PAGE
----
This February marks 25 years since the creation of the Ronald S. Hirshberg Translational Pancreatic Cancer Research Laboratory. A cornerstone of our research program, this lab was the first at UCLA to be solely dedicated to investigating the driving forces and biology of pancreatic cancer. Dr. Guido Eibl’s research program is consistently funded by the National Institutes of Health (NIH) and continues to deepen our understanding of the intricate ways that diet, obesity and inflammation can accelerate tumor development.
We applaud Dr. Eibl and his lab and look forward to sharing more of the progress being made through their projects.
Publications from the Translational Laboratory in 2022
1. Statins inhibit inflammatory cytokine production by macrophages and acinar to ductal metaplasia of pancreatic cells. Gastro Hep Advances 2022; 1:640-651 (PMCID: PMC9615480)
S. Ako*, Y. Teper*, L. Ye, J. Sinnett-Smith, O.J. Hines, E. Rozengurt, G. Eibl. (* dual first authorship)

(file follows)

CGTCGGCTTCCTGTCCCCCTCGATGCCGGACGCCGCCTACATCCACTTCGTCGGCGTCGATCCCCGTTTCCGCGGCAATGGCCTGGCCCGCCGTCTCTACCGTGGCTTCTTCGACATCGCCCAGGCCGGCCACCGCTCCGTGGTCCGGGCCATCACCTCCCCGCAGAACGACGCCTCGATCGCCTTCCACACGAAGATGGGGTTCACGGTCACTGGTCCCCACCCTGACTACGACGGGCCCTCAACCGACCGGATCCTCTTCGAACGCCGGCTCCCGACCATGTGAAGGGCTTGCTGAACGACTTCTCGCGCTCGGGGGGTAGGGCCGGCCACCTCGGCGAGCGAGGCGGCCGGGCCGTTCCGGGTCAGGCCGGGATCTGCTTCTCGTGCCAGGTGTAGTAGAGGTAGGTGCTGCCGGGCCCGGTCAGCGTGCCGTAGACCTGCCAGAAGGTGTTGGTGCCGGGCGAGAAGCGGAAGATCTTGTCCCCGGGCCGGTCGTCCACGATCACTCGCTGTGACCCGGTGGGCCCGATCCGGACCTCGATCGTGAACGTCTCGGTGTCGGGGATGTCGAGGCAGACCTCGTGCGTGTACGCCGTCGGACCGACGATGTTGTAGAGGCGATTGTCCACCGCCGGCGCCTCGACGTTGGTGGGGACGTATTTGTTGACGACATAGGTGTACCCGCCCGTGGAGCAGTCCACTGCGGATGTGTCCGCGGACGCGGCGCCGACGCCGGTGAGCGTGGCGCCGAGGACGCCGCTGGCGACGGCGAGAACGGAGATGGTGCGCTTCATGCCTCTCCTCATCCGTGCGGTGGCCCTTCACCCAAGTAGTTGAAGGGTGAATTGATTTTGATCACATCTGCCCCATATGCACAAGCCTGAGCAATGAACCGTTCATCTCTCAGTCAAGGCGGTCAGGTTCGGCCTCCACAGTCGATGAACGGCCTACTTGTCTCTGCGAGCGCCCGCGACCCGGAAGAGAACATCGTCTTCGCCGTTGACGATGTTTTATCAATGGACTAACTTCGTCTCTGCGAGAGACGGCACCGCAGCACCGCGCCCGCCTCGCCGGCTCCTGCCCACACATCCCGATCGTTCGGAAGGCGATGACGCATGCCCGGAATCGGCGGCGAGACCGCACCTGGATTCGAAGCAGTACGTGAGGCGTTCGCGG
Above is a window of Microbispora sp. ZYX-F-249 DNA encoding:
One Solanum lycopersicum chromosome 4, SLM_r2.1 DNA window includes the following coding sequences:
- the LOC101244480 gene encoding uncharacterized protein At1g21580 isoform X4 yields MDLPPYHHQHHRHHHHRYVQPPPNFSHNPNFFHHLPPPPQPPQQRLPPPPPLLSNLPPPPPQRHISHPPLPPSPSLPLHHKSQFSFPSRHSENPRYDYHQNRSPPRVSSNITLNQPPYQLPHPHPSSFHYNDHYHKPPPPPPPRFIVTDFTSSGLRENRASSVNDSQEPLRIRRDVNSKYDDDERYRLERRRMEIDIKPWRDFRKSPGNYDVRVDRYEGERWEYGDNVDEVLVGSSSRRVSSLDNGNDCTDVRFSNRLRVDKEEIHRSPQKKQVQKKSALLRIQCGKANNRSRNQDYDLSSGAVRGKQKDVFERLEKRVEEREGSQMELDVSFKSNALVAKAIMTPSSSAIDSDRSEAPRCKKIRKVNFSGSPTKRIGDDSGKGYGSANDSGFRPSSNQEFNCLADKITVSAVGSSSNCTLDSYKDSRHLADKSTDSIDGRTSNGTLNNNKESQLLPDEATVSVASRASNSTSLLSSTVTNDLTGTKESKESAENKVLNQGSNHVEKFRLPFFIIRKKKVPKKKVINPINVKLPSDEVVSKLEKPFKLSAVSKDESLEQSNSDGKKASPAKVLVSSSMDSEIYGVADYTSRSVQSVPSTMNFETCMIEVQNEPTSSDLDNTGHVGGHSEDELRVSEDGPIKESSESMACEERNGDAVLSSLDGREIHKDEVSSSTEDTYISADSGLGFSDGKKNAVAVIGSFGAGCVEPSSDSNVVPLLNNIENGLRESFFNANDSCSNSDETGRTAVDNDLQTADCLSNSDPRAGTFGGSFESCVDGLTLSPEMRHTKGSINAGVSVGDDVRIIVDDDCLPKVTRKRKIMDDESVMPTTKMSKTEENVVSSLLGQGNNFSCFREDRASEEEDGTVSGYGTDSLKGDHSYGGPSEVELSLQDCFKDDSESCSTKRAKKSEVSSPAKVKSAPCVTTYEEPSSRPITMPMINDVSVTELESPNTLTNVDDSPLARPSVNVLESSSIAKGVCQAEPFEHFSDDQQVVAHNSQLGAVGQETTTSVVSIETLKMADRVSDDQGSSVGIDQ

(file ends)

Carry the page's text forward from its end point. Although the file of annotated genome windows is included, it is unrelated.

This original research paper reported that statins, FDA-approved drugs to treat hypercholesteremia, inhibited early pancreatic cancer development in cell culture and animal models. At least some of the effects were mediated by inhibiting macrophages, important inflammatory cells in the pancreatic microenvironment. This study supports the notion that statins may be beneficial in reducing the risk of pancreatic cancer.
2. Opposite effects of Src family kinases on YAP and ERK activation in pancreatic cancer cells: Implications for targeted therapy. Molecular Cancer Therapeutics 2022;21(11):1652-1662 (PMCID: PMC9630827)
J. Sinnett-Smith, T. Anwar, E.F. Reed, Y. Teper, G.Eibl, E. Rozengurt.
This paper described a novel signaling crosstalk in pancreatic cancer cells. In addition, the combination of SRC inhibitor and MEK inhibitor, FDA-approved drugs to treat certain types of human cancers, very strongly inhibited pancreatic cancer growth in mice. This novel finding indicates a potential role of these drugs for a combination therapy in pancreatic cancer.
3. Body Mass Index Trajectories Across the Adult Life Course and Pancreatic Cancer Risk. Journal of the National Cancer Institute: Cancer Spectrum 2022;6(6) (PMCID: PMC9651977)
S. Arjani, P.F. Saint-Maurice , S. Julián-Serrano, G. Eibl, R. Stolzenberg-Solomon.
In collaboration with an epidemiology group at the NCI, this manuscript described the risk of developing pancreatic cancer in humans with various body mass index (BMI) trajectories across their adult life. It unequivocally shows that subjects that were overweight and/or obese as young adults and stayed in the overweight/obese category later in life carry the greatest risk of developing pancreatic cancer. The risk was greater in males than in females.